When cyclists or pedestrians are struck by a car, the outcome is usually always poor. A person on foot or on a bicycle is completely vulnerable to injuries, while the driver of the vehicle will be protected by the heavy steel frame of the automobile. While it’s important that we continue to remind drivers of the importance of being aware of people outside of their own vehicular bubble, the rest of us on (or near) the road will have to resort to our own forms of defensive walking and/or riding to stay safe.
You Can’t Count on Drivers to Keep You Safe
Unfortunately, drivers today are more distracted than ever. That means that the average pedestrian or cyclist cannot afford to assume that drivers are watching for them.
Self-Defense Tips for Pedestrians:
- Avoid distractions. Talking on the phone, wearing headphones or reading from your smartphone all prevent you from hearing or seeing your surroundings. If your distraction causes a car to hit you, you may struggle to recover damages.
- Follow traffic rules. If you cross the street anywhere other than a crosswalk or marked intersection, drivers won’t expect you.
- Never assume a driver will give you the right of way. Make eye contact with them if possible, and always check for drivers who may be turning or exiting driveways.
- Remain visible. If you intend to be out at night jogging, walking your dog, etc., take measures to be seen by using reflective clothing or flashlights.
- Do not walk while drunk. While walking is deemed safer than driving after a drink, choosing to walk while intoxicated puts you at risk. Almost half of all traffic crashes resulting in pedestrian casualties involve alcohol consumption, of which 34 percent was the part of the pedestrian.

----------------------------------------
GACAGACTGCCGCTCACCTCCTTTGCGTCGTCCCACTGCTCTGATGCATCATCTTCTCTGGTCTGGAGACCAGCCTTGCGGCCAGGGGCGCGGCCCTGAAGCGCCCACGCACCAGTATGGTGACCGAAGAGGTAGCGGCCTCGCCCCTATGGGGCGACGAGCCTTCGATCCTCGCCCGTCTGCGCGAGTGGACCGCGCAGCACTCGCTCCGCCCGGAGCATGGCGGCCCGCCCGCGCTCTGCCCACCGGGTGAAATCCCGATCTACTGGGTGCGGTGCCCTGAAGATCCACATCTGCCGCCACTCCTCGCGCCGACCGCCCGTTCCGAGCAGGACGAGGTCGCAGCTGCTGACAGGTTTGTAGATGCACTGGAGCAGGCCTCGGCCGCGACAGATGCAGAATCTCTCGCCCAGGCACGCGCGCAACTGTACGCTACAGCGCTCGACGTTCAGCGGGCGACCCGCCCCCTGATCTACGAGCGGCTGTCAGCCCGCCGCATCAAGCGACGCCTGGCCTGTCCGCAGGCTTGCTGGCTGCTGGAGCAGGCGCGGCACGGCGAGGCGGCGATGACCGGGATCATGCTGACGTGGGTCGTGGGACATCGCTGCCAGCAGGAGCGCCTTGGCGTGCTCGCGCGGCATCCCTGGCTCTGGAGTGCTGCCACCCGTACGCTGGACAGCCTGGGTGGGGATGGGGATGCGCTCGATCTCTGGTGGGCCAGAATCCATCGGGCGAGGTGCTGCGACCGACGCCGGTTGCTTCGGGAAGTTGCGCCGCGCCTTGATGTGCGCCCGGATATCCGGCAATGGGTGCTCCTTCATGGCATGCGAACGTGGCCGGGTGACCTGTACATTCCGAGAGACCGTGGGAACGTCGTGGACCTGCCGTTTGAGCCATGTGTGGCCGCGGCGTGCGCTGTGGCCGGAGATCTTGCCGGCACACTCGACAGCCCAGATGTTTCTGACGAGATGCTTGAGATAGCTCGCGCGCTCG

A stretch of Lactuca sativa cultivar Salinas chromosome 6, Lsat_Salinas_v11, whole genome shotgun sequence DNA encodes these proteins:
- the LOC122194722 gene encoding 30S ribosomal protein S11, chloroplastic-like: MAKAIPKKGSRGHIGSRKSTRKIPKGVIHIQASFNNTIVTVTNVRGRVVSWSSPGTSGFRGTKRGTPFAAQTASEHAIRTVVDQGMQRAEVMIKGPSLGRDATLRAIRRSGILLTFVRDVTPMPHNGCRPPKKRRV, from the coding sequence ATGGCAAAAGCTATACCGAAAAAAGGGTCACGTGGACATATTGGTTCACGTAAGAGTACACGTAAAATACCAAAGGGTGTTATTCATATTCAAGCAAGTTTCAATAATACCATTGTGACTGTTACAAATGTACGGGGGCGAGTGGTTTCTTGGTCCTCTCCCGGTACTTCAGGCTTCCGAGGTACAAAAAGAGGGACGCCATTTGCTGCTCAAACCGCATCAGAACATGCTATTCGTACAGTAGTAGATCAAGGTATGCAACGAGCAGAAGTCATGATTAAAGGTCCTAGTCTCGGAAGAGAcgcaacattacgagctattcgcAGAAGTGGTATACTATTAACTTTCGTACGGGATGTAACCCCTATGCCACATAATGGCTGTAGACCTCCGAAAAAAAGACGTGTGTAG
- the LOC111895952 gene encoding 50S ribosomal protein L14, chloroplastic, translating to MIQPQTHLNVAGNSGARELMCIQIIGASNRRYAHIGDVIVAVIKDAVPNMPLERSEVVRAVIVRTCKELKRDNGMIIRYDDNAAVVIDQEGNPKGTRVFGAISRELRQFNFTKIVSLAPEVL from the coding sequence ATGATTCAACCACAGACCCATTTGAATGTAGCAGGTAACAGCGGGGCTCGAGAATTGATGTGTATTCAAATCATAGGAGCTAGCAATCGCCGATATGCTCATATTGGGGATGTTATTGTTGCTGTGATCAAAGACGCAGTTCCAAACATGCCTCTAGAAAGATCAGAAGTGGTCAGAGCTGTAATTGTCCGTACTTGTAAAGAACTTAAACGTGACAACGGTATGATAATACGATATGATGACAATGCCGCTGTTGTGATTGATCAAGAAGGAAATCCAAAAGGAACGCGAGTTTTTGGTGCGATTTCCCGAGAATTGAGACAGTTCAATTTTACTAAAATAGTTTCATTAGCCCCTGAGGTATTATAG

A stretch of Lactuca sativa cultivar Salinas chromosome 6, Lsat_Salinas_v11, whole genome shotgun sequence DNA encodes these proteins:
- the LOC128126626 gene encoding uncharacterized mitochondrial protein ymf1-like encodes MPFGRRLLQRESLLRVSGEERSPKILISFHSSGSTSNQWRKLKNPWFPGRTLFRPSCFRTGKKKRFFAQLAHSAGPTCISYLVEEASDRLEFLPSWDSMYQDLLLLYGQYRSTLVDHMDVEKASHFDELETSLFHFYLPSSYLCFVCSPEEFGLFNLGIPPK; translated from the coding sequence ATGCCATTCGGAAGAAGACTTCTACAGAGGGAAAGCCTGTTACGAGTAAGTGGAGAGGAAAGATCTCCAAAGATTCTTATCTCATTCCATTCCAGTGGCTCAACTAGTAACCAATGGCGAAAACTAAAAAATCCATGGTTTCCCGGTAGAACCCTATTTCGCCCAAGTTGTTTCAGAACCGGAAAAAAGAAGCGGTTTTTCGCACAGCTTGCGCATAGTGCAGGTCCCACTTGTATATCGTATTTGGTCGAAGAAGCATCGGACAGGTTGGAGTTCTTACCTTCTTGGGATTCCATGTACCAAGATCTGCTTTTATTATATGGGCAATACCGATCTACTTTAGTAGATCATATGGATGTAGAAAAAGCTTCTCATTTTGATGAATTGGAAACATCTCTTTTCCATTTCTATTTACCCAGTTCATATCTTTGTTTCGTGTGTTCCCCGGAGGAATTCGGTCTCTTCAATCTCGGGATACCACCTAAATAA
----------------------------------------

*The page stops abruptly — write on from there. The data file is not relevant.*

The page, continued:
Self-Defense Tips for Bicyclists:
- Remain seen. Ensure you have the correct lights installed on your bicycle, as required by your state’s law. Always wear bright, reflective colors that will stand out.
- Make eye contact or wave at drivers to ensure that they see you. Also, make sure you’re using hand signals to indicate to drivers what direction you are heading.
- Watch out for parked cars. “Dooring” accidents occur when drivers and passengers open their doors into traffic, without checking, and cause cyclists to collide with the door or to be thrown into traffic.
- Avoid sidewalks. You are more likely to injure a pedestrian or surprise a driver who doesn’t expect a bicycle to be crossing in a crosswalk.
- Ride with traffic. When you ride against traffic, cars don’t expect you. If you approach a red light, stop like a car. If you would prefer to use a crosswalk, get off your bike and walk it like a pedestrian.
In the event that an accident occurs despite your preventive measures, be sure to collect as much information as you can. This includes the contact information of the driver and any witnesses, and as many photos as you can obtain. For a full list of the information you should collect after an accident, this article can help.
Help Keep Pedestrians and Cyclists Safe
A little reminder can go a long way. Help us spread awareness and remind drivers to take just one extra second to look twice for bicyclists and pedestrians by requesting a free Yield to Pedestrians or Watch for Cycles sticker!
If you or a loved one is injured in an accident due to a negligent driver, we are here to answer your questions. Contact us at 800-800-5678 or start a live chat 24/7 at Hupy.com.